Could lab-made universal donor blood be on the horizon?

By Stephanie Srakocic | Fact-checked by Jessica Wrubel
Published October 27, 2023

Key Takeaways

  • There is a shortage of Type O-negative blood in medical facilities around the United States.

  • Researchers are testing the use of gut microbe enzymes to convert Type A and B blood to Type O blood.

  • This enzymatic conversation also has the potential to apply to donor organs.

In the United States, there’s a blood transfusion every 2 seconds. According to the American Red Cross, about 12% of those blood transfusions occur in emergency rooms.  All emergency transfusions need to be done with Type O blood. Type O blood is often broadly referred to as the universal donor blood, but only Type O-negative blood is safe for any recipient. However, most people are Rh-positive, leading to a high demand for both O-positive and O-negative blood.[] 

“A single car accident victim might need up to 100 units of donated blood, but blood still needs to be available for all the other patients who desperately need it. Otherwise, transfusions can be reduced or delayed,” says emergency medicine physician Frank McGeorge, MD.  “Type O negative is particularly essential because it can be given to anyone regardless of their blood type. In an emergency, Type O blood is incredibly important. It’s the blood type we need an abundance of.”

O-negative blood is the rarest blood type. It’s estimated that between 7% and 8% of the United States population has Type O-negative blood. Another 39% are estimated to have Type O-positive blood. Exact percentages can vary by gender, ethnicity, and region, but Type O-negative is the rarest in all groups and locations. This adds to the demand and shortage of this universal donor type.[] 

Some researchers believe that lab-created universal donor blood could address the demand. At the Centre for Blood Research at the University of British Columbia, researchers are conducting tests using enzymes to convert Type A or B blood to Type O blood. Currently, testing is in pre-clinical stages working with donated human blood.[]

All red blood cells have about 1 million sugar molecules coating their surfaces. Type A and B red blood cells have additional sugar molecules not found on Type O red blood cells. An enzyme capable of selectively removing the sugar molecules only found on Type A and B red blood cells could potentially turn those cells into Type O red blood cells.[]

This possibility has been discussed for over 4o years. In 1982, a group of researchers at the New York Blood Center, led by Jack Goldstein, PhD, were able to strip the Type B group sugars from red blood cells using an enzyme derived from coffee beans. Small amounts of the converted blood were transfused successfully to three volunteers.[] 

Successful early-phase trials of this coffee bean enzyme were conducted in the 1990s. However, some of the converted blood had crossmatch reactions with samples of Type A and O serum, and anti-B titers increased in five trial volunteers who had Type A or O blood. Additionally, the coffee bean enzyme technique itself had drawbacks. Creating the enzymes was inefficient, costly, and had to be performed at a high pH that could damage the blood cells. []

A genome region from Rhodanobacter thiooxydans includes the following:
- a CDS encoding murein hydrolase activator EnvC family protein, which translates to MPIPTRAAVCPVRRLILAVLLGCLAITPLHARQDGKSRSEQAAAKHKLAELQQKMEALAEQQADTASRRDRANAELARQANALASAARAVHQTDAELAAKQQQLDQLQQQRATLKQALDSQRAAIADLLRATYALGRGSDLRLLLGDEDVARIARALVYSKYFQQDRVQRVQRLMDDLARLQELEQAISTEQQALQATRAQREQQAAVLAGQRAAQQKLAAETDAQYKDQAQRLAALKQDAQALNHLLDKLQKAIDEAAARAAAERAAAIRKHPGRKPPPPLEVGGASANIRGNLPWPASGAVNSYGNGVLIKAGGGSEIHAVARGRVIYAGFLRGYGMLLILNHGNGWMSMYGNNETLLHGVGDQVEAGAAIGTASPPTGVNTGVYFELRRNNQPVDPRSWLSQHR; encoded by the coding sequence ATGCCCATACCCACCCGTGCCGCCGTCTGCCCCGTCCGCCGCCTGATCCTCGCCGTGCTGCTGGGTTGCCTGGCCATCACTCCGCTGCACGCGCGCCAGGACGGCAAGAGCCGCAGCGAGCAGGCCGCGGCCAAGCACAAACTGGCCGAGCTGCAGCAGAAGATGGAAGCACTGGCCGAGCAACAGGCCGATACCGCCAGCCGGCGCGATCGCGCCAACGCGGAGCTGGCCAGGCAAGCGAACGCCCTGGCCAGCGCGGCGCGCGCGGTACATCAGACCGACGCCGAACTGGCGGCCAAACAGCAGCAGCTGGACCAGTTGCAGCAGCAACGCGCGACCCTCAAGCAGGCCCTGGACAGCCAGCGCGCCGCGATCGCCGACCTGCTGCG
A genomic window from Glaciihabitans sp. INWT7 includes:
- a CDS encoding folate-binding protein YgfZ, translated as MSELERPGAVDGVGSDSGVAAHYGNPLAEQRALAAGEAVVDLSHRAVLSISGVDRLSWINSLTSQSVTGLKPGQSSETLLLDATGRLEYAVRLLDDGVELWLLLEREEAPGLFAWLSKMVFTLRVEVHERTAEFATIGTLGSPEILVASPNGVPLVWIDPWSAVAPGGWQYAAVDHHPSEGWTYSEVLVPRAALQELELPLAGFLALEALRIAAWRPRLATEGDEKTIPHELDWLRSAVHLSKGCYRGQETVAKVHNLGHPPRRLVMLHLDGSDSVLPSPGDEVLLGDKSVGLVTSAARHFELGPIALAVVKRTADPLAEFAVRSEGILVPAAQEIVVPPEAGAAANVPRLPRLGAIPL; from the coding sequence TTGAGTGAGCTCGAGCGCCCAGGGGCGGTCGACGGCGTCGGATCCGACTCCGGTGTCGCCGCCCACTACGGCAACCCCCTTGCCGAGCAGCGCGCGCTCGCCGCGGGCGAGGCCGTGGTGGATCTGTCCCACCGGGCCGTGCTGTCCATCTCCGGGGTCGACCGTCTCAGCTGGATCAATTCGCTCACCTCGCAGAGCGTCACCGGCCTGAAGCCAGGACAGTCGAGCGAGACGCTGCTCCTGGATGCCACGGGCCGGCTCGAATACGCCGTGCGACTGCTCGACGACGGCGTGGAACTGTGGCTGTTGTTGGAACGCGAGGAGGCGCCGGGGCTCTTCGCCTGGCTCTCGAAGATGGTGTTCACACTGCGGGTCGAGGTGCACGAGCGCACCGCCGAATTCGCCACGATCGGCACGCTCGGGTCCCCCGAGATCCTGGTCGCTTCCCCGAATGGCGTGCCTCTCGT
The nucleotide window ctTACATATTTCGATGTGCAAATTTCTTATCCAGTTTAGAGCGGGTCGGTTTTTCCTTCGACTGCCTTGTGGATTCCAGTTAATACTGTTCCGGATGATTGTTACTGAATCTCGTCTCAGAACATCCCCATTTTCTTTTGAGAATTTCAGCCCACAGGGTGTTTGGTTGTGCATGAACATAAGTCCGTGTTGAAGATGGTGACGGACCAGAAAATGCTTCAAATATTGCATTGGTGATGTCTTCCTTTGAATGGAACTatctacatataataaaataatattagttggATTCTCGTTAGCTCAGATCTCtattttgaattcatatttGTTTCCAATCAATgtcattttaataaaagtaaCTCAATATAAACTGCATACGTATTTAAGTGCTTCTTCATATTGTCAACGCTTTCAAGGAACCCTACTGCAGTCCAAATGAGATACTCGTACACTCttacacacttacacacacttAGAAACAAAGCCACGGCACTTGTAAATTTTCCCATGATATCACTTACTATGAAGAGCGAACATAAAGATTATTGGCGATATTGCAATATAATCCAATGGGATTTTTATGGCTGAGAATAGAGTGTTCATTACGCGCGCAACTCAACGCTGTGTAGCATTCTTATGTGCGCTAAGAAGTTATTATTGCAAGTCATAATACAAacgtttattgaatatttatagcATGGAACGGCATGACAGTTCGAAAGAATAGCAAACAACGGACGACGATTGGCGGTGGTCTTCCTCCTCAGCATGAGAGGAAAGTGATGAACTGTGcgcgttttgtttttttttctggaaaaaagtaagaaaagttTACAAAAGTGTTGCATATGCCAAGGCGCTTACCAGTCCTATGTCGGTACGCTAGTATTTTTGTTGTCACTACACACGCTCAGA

Researchers began to look toward other methods of converting A and B red blood cells. Throughout the 2000s and 2010s, other enzymatic conversion methods were developed, but crossmatch reactions continued to occur during trials. In 2019, Stephen Withers, PhD, and his team at the Centre for Blood Research at the University of British Columbia identified gut microbe enzymes that were able to quickly and efficiently convert Type A blood. These enzymes are the subject of testing today.[] 

In addition to testing on human donor blood, researchers are looking into the possibility of using these enzymes on donor organs. If successful, this could create universal donor organs, increasing the chances of matches for individuals on transplant waiting lists. Transplanted organs produce new sugars, but researchers believe it’s possible that could be addressed by existing immunomodulation regimens.[] 

Another avenue for creating universal blood

Researchers at the University of Bristol use stem cells to grow red blood cells. These lab-grown blood cells would be universal and safe for all recipients. Researchers believe they could be a good option for people who receive frequent blood transfusions, reducing both the risk to these individuals and the larger demand for donor blood. However, this research is still in its early stages. Currently, the volume of blood that can be produced in the lab is limited. Large amounts of lab-grown blood cells cannot be produced, and the process is costly.[]

What’s next for universal blood research

These new strides toward addressing the demand for universal blood are promising, but more research and testing are needed. It’s still unknown if these converted blood cells can safely transfer to humans. Tests to ensure that conversion doesn’t make cells too fragile for use, as well as tests to make sure reactions don’t occur, will be vital as research continues.[] 

Additionally, some recent data has raised questions about the safety of all transfusions of Type O blood to people with other blood types. It’s been suggested that these transfusions might trigger inflammation and could lead to worse patient outcomes. However, most of the current data prompting these questions about Type O blood donations is observational. Trials are needed before any conclusions are drawn. The results of these trials might have an impact on how the research and testing for enzyme conversation and universal donor blood proceeds.[]

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